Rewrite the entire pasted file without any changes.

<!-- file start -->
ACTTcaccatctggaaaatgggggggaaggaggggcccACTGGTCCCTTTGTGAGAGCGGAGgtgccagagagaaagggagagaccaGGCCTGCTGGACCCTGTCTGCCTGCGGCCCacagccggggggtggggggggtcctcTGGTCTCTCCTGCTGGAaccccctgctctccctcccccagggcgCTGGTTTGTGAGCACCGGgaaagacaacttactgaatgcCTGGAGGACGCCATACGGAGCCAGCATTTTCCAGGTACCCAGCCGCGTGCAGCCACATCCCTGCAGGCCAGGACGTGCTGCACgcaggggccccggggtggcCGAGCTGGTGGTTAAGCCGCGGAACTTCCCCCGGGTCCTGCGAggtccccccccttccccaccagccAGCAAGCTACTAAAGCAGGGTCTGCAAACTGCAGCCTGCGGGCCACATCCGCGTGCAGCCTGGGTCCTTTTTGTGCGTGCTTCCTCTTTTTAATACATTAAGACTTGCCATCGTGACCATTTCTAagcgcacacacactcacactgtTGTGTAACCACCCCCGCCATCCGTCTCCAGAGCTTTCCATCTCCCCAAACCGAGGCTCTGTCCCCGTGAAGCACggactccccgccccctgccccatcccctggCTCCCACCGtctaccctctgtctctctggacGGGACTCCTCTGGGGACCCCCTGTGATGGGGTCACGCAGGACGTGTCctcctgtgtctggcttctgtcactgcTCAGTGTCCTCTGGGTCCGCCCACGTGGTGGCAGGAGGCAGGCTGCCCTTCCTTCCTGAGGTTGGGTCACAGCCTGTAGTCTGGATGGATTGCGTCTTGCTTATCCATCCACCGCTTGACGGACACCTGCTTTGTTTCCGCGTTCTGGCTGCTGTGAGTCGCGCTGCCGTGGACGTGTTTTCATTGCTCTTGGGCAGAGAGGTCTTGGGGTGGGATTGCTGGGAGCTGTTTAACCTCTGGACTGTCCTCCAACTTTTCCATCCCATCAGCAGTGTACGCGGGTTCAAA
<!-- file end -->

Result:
ACTTcaccatctggaaaatgggggggaaggaggggcccACTGGTCCCTTTGTGAGAGCGGAGgtgccagagagaaagggagagaccaGGCCTGCTGGACCCTGTCTGCCTGCGGCCCacagccggggggtggggggggtcctcTGGTCTCTCCTGCTGGAaccccctgctctccctcccccagggcgCTGGTTTGTGAGCACCGGgaaagacaacttactgaatgcCTGGAGGACGCCATACGGAGCCAGCATTTTCCAGGTACCCAGCCGCGTGCAGCCACATCCCTGCAGGCCAGGACGTGCTGCACgcaggggccccggggtggcCGAGCTGGTGGTTAAGCCGCGGAACTTCCCCCGGGTCCTGCGAggtccccccccttccccaccagccAGCAAGCTACTAAAGCAGGGTCTGCAAACTGCAGCCTGCGGGCCACATCCGCGTGCAGCCTGGGTCCTTTTTGTGCGTGCTTCCTCTTTTTAATACATTAAGACTTGCCATCGTGACCATTTCTAagcgcacacacactcacactgtTGTGTAACCACCCCCGCCATCCGTCTCCAGAGCTTTCCATCTCCCCAAACCGAGGCTCTGTCCCCGTGAAGCACggactccccgccccctgccccatcccctggCTCCCACCGtctaccctctgtctctctggacGGGACTCCTCTGGGGACCCCCTGTGATGGGGTCACGCAGGACGTGTCctcctgtgtctggcttctgtcactgcTCAGTGTCCTCTGGGTCCGCCCACGTGGTGGCAGGAGGCAGGCTGCCCTTCCTTCCTGAGGTTGGGTCACAGCCTGTAGTCTGGATGGATTGCGTCTTGCTTATCCATCCACCGCTTGACGGACACCTGCTTTGTTTCCGCGTTCTGGCTGCTGTGAGTCGCGCTGCCGTGGACGTGTTTTCATTGCTCTTGGGCAGAGAGGTCTTGGGGTGGGATTGCTGGGAGCTGTTTAACCTCTGGACTGTCCTCCAACTTTTCCATCCCATCAGCAGTGTACGCGGGTTCAAA